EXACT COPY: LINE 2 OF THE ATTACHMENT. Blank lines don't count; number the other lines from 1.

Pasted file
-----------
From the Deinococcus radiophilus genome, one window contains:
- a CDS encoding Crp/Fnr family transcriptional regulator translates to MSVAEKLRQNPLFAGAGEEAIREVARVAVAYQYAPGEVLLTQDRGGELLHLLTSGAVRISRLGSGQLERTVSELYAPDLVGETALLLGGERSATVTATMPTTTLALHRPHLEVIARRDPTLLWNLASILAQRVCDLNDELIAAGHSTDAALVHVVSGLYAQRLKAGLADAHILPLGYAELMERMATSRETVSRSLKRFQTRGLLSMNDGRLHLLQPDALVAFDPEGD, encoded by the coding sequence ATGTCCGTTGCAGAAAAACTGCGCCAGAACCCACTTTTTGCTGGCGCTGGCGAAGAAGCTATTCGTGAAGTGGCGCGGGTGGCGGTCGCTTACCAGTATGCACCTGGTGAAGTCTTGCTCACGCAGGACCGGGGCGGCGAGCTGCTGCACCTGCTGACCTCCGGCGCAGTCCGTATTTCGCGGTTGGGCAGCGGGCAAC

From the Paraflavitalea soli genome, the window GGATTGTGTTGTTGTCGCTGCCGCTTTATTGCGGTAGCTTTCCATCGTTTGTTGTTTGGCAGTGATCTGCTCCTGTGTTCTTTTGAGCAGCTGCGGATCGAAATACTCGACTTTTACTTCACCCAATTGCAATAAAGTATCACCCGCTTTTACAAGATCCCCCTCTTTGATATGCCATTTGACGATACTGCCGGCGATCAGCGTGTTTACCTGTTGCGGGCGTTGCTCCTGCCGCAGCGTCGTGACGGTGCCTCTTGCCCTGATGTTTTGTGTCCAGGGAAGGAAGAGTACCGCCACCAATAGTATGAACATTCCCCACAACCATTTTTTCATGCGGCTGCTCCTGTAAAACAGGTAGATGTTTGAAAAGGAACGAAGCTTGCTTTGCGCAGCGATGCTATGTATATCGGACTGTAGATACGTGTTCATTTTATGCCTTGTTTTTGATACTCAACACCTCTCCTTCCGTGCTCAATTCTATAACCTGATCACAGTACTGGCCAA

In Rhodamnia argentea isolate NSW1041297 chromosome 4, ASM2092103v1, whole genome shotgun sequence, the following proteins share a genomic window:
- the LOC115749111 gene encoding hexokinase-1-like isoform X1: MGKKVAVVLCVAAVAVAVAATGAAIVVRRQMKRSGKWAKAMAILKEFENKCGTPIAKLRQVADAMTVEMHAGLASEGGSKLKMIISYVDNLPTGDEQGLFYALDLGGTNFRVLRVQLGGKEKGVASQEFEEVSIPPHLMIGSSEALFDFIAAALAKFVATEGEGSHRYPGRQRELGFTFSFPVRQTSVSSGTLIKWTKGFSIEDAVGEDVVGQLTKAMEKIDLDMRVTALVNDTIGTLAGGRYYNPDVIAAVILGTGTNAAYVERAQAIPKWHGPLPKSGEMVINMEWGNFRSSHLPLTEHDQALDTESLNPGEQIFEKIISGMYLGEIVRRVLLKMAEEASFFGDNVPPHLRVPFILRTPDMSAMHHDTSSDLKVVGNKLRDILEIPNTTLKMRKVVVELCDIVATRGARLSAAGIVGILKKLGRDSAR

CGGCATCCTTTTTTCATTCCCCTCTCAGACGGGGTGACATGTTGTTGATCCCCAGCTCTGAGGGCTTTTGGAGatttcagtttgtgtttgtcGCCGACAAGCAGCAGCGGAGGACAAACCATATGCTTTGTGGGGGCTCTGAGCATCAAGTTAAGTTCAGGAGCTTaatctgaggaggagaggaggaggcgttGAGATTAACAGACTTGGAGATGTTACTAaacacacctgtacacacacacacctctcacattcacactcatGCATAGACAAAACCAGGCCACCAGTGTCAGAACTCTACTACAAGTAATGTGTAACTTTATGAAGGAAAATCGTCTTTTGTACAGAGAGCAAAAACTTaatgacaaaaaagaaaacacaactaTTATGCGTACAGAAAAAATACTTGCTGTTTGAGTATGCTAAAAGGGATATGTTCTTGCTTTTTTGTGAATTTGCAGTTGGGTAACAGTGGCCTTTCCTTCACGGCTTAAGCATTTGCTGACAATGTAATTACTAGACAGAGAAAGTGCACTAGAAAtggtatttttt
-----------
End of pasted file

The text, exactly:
- a CDS encoding Crp/Fnr family transcriptional regulator translates to MSVAEKLRQNPLFAGAGEEAIREVARVAVAYQYAPGEVLLTQDRGGELLHLLTSGAVRISRLGSGQLERTVSELYAPDLVGETALLLGGERSATVTATMPTTTLALHRPHLEVIARRDPTLLWNLASILAQRVCDLNDELIAAGHSTDAALVHVVSGLYAQRLKAGLADAHILPLGYAELMERMATSRETVSRSLKRFQTRGLLSMNDGRLHLLQPDALVAFDPEGD, encoded by the coding sequence ATGTCCGTTGCAGAAAAACTGCGCCAGAACCCACTTTTTGCTGGCGCTGGCGAAGAAGCTATTCGTGAAGTGGCGCGGGTGGCGGTCGCTTACCAGTATGCACCTGGTGAAGTCTTGCTCACGCAGGACCGGGGCGGCGAGCTGCTGCACCTGCTGACCTCCGGCGCAGTCCGTATTTCGCGGTTGGGCAGCGGGCAAC